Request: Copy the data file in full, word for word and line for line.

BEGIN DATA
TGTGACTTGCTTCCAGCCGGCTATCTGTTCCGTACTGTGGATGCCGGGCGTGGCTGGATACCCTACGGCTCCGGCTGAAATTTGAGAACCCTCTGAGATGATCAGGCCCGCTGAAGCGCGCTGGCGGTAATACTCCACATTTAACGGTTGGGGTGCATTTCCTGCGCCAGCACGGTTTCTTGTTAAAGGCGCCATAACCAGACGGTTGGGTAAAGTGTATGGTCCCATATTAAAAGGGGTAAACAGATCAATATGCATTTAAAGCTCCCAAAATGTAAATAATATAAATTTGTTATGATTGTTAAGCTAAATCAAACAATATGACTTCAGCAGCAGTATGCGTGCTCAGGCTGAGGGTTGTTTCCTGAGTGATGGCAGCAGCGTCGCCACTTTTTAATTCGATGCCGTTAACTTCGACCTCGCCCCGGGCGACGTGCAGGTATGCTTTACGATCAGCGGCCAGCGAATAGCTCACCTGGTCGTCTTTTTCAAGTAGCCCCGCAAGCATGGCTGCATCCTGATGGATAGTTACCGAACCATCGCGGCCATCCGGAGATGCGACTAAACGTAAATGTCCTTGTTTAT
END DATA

TGTGACTTGCTTCCAGCCGGCTATCTGTTCCGTACTGTGGATGCCGGGCGTGGCTGGATACCCTACGGCTCCGGCTGAAATTTGAGAACCCTCTGAGATGATCAGGCCCGCTGAAGCGCGCTGGCGGTAATACTCCACATTTAACGGTTGGGGTGCATTTCCTGCGCCAGCACGGTTTCTTGTTAAAGGCGCCATAACCAGACGGTTGGGTAAAGTGTATGGTCCCATATTAAAAGGGGTAAACAGATCAATATGCATTTAAAGCTCCCAAAATGTAAATAATATAAATTTGTTATGATTGTTAAGCTAAATCAAACAATATGACTTCAGCAGCAGTATGCGTGCTCAGGCTGAGGGTTGTTTCCTGAGTGATGGCAGCAGCGTCGCCACTTTTTAATTCGATGCCGTTAACTTCGACCTCGCCCCGGGCGACGTGCAGGTATGCTTTACGATCAGCGGCCAGCGAATAGCTCACCTGGTCGTCTTTTTCAAGTAGCCCCGCAAGCATGGCTGCATCCTGATGGATAGTTACCGAACCATCGCGGCCATCCGGAGATGCGACTAAACGTAAATGTCCTTGTTTAT